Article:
LongJing Tea Museum or Chinese National Tea Museum, Hangzhou, Zhejiang Province, China. Exhibition on history, technology and production of tea in China, with tea culture performances. It was opened in April 1991, in a building surrounded by tea plantations and a park.
Website: www.teamuseum.cn (until recently, the site was available in English)
Tenfu Tea Museum, Zhangzhou, Fujian Province, China. It is a private museum that was constructed in 2000 and finished in 2002 by the Tenfu Group, created in 1993. It displays past tea cultures, tea processing, tea and tea ware, and has live tea culture performances.
Macau Tea Culture House (Casa Cultural de Cha de Macau) is a museum located in Sao Lazaro, Macao, China. It was opened in June 2005.
Flaggstaff House Museum of Tea Ware, Hong Kong. The Flaggstaff house was built in 1846 as the first Western-style house in Hong Kong. In 1984 it was converted into the Flaggstaff House Museum of Tea Ware, which houses a collection of Chinese tea equipment.
Ping-Lin Tea Museum is located in the hills of Pinglin District, New Taipei, Taiwan. It was established in January 1997. The Ping-Lin region is known for its production of Puchong tea.
Meitan Tea Musuem was opened in 2010 in the tea producing town of Meitan. Meitan, China.
Ceylon Tea Museum was established 2001 by the Tea Board and Planters’ Association of Sri Lanka. It was a tea factory before, made into a museum. It is located in the former Hathana Tea Factory south of Kandy that was constructed in 1925.
Tata Tea Museum, also called Kannan Devan Hills Plantation (KDHP) Tea Museum, is located in the Nullatanni Tea Estate in Munnar, in the Indukki district of Kerala, South India. It was created in 2005. The plantation dates back to 1880s.
Lockhart Tea Museum is located in Munnar in the Indukki district of Kerala, South India. It is owned by the company Harrison Malayalam Ltd., one of South India’s largest tea cultivators. This plantation was established by Baron John von Rosenberg in 1879 and was opened in 2014.
Dodabetta Tea Factory and Museum, was opened in 2005, in Ooty in the Nilgiris, Coonoor, India.
Tea Museum in Shizuoka, Japan. This museum has been planned to open in spring 2018.
Jeju Osulloc Tea Museum, in Seogwipo, Jeju-do, South Korea, opened in September 2001. It introduces the tea history and culture in Korea.
Bois Cheri Tea Factory and Museum, in Bois Cheri, Mauritius.
Boston Tea Party Ships & Museums, Boston.
Twinings Museum, London. After having moved to London in 1684, Thomas Twining became a tea trader. He worked for the East India Company merchant, Thomas d’Aeth. Twining began by purchasing a coffee shop in 1706, where he sold tea (and coffee). Tea was still a luxury at the time, and his business became quickly successful. He expanded and also sold tea under the brand Golden Lyon. In 1825, his business included a bank, which financed his tea trade. The museum documents the history of the Twining family.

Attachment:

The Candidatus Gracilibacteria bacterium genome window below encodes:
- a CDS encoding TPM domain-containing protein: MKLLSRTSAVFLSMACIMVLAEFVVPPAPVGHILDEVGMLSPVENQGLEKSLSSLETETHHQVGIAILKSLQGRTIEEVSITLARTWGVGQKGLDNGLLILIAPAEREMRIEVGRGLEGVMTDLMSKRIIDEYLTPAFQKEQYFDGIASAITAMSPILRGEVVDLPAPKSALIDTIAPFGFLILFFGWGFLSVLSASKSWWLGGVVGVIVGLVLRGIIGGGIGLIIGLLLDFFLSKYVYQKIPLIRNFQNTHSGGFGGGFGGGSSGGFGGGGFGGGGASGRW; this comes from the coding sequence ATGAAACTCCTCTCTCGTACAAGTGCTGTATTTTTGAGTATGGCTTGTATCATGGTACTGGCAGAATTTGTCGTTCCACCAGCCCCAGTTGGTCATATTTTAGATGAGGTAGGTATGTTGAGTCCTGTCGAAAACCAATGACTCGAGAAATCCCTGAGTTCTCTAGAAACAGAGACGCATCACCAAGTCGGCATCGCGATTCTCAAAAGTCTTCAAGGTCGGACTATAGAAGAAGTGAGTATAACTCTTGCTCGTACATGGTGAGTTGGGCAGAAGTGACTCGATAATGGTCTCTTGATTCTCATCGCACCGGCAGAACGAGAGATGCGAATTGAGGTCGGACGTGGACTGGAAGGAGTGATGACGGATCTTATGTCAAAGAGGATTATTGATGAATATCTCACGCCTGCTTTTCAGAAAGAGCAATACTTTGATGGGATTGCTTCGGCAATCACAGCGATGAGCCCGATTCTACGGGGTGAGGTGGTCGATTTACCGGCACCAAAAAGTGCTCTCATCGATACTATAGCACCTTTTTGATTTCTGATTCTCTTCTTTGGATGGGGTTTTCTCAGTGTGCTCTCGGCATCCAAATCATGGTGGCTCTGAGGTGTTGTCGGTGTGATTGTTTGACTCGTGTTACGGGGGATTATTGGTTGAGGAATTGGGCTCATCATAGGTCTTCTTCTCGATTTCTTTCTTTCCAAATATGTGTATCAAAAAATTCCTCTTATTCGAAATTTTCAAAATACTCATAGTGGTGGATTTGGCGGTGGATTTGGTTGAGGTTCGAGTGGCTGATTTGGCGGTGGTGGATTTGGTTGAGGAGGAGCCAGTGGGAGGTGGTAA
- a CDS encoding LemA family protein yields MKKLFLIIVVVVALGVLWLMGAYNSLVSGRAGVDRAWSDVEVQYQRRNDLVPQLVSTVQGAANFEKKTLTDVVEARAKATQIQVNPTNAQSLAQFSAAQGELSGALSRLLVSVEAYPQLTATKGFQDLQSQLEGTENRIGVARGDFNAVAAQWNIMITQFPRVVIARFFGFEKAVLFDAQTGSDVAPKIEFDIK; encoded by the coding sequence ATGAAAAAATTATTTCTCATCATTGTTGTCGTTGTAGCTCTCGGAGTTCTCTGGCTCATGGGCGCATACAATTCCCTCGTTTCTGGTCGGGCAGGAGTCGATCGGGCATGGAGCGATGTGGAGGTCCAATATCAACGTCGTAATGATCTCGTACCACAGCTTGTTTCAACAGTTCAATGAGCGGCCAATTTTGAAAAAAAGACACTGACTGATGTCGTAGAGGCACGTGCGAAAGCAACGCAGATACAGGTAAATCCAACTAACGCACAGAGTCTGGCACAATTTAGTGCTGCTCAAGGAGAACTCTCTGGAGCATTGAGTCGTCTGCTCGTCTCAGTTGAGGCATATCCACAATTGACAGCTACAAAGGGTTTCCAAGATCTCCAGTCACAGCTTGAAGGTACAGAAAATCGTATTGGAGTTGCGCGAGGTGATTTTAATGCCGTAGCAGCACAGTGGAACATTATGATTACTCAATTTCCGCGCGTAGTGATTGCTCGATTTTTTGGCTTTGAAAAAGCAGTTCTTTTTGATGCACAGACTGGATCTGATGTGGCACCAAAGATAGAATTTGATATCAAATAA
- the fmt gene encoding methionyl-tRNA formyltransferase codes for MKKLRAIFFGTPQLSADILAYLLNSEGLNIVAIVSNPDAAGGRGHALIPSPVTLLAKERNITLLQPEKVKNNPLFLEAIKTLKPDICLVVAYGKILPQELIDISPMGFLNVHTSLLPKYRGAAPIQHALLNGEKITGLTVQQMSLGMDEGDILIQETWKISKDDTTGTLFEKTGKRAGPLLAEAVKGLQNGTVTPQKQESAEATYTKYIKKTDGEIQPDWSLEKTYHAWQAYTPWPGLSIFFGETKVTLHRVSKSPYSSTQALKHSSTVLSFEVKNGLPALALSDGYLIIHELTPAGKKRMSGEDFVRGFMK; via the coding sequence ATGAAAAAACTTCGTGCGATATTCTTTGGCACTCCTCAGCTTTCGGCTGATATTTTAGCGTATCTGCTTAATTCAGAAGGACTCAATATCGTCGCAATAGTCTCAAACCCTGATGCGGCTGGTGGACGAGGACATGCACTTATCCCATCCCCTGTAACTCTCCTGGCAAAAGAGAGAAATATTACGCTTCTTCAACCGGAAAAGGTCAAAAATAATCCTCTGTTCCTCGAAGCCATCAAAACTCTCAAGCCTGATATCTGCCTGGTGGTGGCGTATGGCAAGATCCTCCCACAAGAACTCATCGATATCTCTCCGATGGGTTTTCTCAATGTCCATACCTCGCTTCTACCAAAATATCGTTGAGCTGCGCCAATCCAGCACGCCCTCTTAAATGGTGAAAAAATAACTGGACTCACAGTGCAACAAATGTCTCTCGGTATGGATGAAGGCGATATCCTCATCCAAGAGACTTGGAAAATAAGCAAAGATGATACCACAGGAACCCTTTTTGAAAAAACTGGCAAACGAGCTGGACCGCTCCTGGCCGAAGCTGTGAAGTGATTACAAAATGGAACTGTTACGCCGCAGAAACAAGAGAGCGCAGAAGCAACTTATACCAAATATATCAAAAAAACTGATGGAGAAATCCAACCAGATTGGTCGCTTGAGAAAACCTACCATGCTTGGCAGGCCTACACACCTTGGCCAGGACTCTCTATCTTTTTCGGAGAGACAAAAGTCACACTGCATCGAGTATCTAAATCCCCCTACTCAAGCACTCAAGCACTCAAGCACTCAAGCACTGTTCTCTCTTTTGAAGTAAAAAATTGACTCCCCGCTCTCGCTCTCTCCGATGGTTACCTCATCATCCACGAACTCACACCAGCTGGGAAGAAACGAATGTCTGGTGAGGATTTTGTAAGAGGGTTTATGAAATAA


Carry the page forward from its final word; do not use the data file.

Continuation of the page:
Bramah’s Museum of Tea and Coffee in London.
Ostfriesisches Teemuseum, Norden. Situated in the old town hall, the museum exhibits early porcelain tea sets and the history of the northwest German tea culture.
Teemuseum Norden Sammlung Oswald von Diepholz. This is a private collection of tea equipment used in northeast Germany.
Bünting TeemuseumLeer. The museum belongs to the Bünting company. It was created in 2001 and is situated in the old town of Leer. Johann Bünting opened his grocery store here in 1806, in which he sold tea, coffee, sugar, tobacco and spices. This was the beginning of the Bünting tea company, which still sells the most well-known German brands of black tea. The museum shows tea equipment and tells the history of tea culture in Germany and the company history.
Marriage Frères Musée de Thé, in Paris. Marriage Frères are one of the oldest French tea traders.
The Chinese government intended to create the structure for a tea museum in Essaouira in 2014, but this has not been realized so far.
Huangpo Old Port Museum, Guangzhou, China. This historic village is situated close to the ancient port of Huangpo, where European trading ships anchored from the seventeenth century onwards to load silk, porcelain and tea. The village is made a heritage site with the clan houses of the Hongs and the museum that documents the history of the trade. The village is situated southeast of Guangzhou, at Huangpucun, Panshi St, Haizhu, Guangzhou, Guangdong, China.
Shanghai Historical Museum has a fascinating collection and display including tea history.
Sidi Mohammed ben Abdallah Museum in Essaouira, Morocco. This history museum is named after the town’s founder in 1764. The port city of Essaouira is closely connected to the history of tea trade in Morocco, as from the mid-eighteenth century, most foreign imports, including fabrics, sugar and tea, arrived via the port of Essaouira.
Hatakeyama Memorial Museum of Fine Art is a private museum that was established in 1964 in Tokyo. It contains a collection of tea cups.
The British Museum in London hosts some of the first porcelain dishes from China and a section that recreates a Japanese tea ceremony.
XiaMei Tea Village near WuyiShan City. This former important tea production centre has been transformed into a cultural heritage site. It displays tea production, tea traders’ compounds, methods of processing and tea culture.